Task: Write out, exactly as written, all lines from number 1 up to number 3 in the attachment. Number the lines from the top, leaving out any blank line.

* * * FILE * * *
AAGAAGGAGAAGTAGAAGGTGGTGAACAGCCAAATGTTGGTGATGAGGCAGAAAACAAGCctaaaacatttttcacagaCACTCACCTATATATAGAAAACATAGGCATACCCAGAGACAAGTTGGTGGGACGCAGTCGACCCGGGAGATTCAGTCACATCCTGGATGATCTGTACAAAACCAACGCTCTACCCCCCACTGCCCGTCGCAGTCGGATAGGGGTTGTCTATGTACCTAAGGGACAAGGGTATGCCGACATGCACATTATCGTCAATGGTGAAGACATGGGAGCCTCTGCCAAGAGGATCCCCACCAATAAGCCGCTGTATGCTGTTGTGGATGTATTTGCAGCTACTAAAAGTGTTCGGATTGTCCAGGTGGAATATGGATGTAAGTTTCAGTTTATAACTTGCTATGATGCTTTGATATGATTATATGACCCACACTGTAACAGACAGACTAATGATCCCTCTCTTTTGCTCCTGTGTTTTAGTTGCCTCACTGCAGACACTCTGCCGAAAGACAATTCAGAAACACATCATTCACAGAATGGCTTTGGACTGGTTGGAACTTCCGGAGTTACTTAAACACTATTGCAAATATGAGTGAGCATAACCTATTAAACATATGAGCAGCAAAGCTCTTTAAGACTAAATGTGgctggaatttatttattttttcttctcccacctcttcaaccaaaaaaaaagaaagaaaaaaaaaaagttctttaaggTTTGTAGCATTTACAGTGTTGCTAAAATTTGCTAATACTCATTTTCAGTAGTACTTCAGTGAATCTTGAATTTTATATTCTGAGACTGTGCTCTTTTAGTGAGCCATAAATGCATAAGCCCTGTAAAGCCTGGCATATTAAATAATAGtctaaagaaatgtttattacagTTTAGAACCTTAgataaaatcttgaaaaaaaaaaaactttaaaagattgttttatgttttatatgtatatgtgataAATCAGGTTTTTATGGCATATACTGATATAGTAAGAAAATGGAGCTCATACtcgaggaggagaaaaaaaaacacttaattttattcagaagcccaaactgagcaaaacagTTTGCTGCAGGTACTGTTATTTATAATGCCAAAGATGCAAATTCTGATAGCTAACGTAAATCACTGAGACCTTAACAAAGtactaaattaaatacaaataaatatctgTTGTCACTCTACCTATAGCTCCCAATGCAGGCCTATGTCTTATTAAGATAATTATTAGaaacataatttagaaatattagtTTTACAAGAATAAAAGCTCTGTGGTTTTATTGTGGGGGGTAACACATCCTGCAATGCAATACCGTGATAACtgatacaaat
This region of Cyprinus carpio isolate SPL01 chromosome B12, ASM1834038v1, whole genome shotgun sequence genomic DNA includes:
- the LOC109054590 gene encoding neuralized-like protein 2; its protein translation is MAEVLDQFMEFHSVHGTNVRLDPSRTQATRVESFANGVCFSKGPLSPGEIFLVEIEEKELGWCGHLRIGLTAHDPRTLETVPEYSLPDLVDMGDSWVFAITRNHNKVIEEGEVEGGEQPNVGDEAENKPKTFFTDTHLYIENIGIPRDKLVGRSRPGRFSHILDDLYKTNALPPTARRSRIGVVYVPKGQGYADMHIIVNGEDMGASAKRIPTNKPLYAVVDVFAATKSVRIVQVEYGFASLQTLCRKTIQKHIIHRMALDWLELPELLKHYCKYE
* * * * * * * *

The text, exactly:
AAGAAGGAGAAGTAGAAGGTGGTGAACAGCCAAATGTTGGTGATGAGGCAGAAAACAAGCctaaaacatttttcacagaCACTCACCTATATATAGAAAACATAGGCATACCCAGAGACAAGTTGGTGGGACGCAGTCGACCCGGGAGATTCAGTCACATCCTGGATGATCTGTACAAAACCAACGCTCTACCCCCCACTGCCCGTCGCAGTCGGATAGGGGTTGTCTATGTACCTAAGGGACAAGGGTATGCCGACATGCACATTATCGTCAATGGTGAAGACATGGGAGCCTCTGCCAAGAGGATCCCCACCAATAAGCCGCTGTATGCTGTTGTGGATGTATTTGCAGCTACTAAAAGTGTTCGGATTGTCCAGGTGGAATATGGATGTAAGTTTCAGTTTATAACTTGCTATGATGCTTTGATATGATTATATGACCCACACTGTAACAGACAGACTAATGATCCCTCTCTTTTGCTCCTGTGTTTTAGTTGCCTCACTGCAGACACTCTGCCGAAAGACAATTCAGAAACACATCATTCACAGAATGGCTTTGGACTGGTTGGAACTTCCGGAGTTACTTAAACACTATTGCAAATATGAGTGAGCATAACCTATTAAACATATGAGCAGCAAAGCTCTTTAAGACTAAATGTGgctggaatttatttattttttcttctcccacctcttcaaccaaaaaaaaagaaagaaaaaaaaaaagttctttaaggTTTGTAGCATTTACAGTGTTGCTAAAATTTGCTAATACTCATTTTCAGTAGTACTTCAGTGAATCTTGAATTTTATATTCTGAGACTGTGCTCTTTTAGTGAGCCATAAATGCATAAGCCCTGTAAAGCCTGGCATATTAAATAATAGtctaaagaaatgtttattacagTTTAGAACCTTAgataaaatcttgaaaaaaaaaaaactttaaaagattgttttatgttttatatgtatatgtgataAATCAGGTTTTTATGGCATATACTGATATAGTAAGAAAATGGAGCTCATACtcgaggaggagaaaaaaaaacacttaattttattcagaagcccaaactgagcaaaacagTTTGCTGCAGGTACTGTTATTTATAATGCCAAAGATGCAAATTCTGATAGCTAACGTAAATCACTGAGACCTTAACAAAGtactaaattaaatacaaataaatatctgTTGTCACTCTACCTATAGCTCCCAATGCAGGCCTATGTCTTATTAAGATAATTATTAGaaacataatttagaaatattagtTTTACAAGAATAAAAGCTCTGTGGTTTTATTGTGGGGGGTAACACATCCTGCAATGCAATACCGTGATAACtgatacaaat
This region of Cyprinus carpio isolate SPL01 chromosome B12, ASM1834038v1, whole genome shotgun sequence genomic DNA includes:
- the LOC109054590 gene encoding neuralized-like protein 2; its protein translation is MAEVLDQFMEFHSVHGTNVRLDPSRTQATRVESFANGVCFSKGPLSPGEIFLVEIEEKELGWCGHLRIGLTAHDPRTLETVPEYSLPDLVDMGDSWVFAITRNHNKVIEEGEVEGGEQPNVGDEAENKPKTFFTDTHLYIENIGIPRDKLVGRSRPGRFSHILDDLYKTNALPPTARRSRIGVVYVPKGQGYADMHIIVNGEDMGASAKRIPTNKPLYAVVDVFAATKSVRIVQVEYGFASLQTLCRKTIQKHIIHRMALDWLELPELLKHYCKYE